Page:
In the draftee era, vast numbers of draftees didn't want to be there. Getting kicked out early was a reward. On the other hand, getting in trouble meant staying in the military longer. Time in confinement, remember, doesn't run against an enlistment. Consider the troublesome draftee. CA court-martials him for something, gets a sentence of 6, 6, and maybe a kick. He lets the troublemaker stew in the brig for a week or three, then sends over his senior enlisted man to have a chat with the guy, explain the facts to him. Then he suspends the sentence. Now the troublemaker is out, and the senior enlisted leadership has a powerful tool to keep him in line--the remainder of that suspended sentence hanging over his head. The CA can even sit on the results of the court-martial for a bit if he desires. Maybe he'll remit the whole thing or even disapprove the court if the guy straightens up. What a powerful tool for maintaining discipline!
Those powers are almost never used nowadays because in the all-volunteer military getting kicked out early is by itself fairly harsh punishment. I have seen the suspension and remission power for Art. 15 administrative punishment used to great effect in my naval career.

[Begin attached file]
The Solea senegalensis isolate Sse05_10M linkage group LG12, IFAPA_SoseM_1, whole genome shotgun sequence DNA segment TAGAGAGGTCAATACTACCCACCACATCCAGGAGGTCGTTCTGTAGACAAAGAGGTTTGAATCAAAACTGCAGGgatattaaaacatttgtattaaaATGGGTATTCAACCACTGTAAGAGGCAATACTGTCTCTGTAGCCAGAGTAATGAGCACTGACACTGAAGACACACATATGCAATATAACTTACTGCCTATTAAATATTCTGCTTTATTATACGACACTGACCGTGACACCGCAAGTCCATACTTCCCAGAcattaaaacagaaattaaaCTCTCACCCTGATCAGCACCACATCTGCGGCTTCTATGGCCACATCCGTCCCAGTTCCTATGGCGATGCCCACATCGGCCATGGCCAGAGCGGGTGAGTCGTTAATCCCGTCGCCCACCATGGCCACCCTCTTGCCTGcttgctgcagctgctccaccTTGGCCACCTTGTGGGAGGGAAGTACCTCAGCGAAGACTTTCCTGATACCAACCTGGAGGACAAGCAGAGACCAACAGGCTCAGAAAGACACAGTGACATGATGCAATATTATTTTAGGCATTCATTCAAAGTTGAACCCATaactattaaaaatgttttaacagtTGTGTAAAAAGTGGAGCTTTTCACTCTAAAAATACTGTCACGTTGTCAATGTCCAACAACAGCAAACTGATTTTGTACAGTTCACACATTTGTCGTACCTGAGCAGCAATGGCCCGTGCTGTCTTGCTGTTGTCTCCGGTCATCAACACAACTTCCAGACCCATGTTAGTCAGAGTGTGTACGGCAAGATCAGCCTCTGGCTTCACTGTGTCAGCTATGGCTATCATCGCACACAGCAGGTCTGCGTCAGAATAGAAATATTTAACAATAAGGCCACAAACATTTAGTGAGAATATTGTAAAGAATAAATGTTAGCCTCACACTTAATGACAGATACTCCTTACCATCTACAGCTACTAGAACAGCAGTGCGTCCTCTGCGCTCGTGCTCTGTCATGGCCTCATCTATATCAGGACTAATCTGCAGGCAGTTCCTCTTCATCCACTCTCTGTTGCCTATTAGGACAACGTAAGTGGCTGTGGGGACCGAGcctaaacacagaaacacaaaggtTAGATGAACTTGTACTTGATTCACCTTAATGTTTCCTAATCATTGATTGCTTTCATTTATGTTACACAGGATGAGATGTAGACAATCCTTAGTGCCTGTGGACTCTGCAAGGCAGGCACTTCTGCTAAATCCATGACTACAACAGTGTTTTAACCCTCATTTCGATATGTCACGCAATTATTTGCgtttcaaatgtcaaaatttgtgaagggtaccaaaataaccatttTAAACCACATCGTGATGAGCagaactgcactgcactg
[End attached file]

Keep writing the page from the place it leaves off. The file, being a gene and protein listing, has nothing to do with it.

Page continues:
Compare the historic statistics on courts-martial (they're published every year by CAAF). By any reasonable historic standard, courts-martial are at an all-time low, because the vast vast vast majority of disciplinary issues are handled administratively. Thus, courts-martial tend only to get employed in the most serious of cases. This is causing the court-martial system to break down, because at its heart, it's not a criminal justice system, it's a system for the maintenance of good order and discipline. It is in the context of that traditional system that factual sufficiency review matters, because it serves as an important check on some of the more "rough justice" aspects of the UCMJ, such as quick trials (in theory nowadays, but critical to maintaining good order and discipline), the members selection system, small members panels, non-unanimous verdicts, etc.
Frankly I think the military would be better off with a system where major crimes (murder, sexual assault, and other high profile cases) get handed off to the US attorney for prosecution in Art. III courts with all Art. III procedural protections and rules. Get those cases out of military hands. I'd even go so far as to administratively separate the accused (subject to reinstatement if not guilty).
There are a lot of various issues involved, and they go beyond an off-the-cuff comment on a blog, but I hope I've given you an idea at least of where I'm coming from. If not, I'd be happy to give you a call at your office. Let me know.
CS: understood, thank you! Alas my office is currently sealed off like an Ebola ward.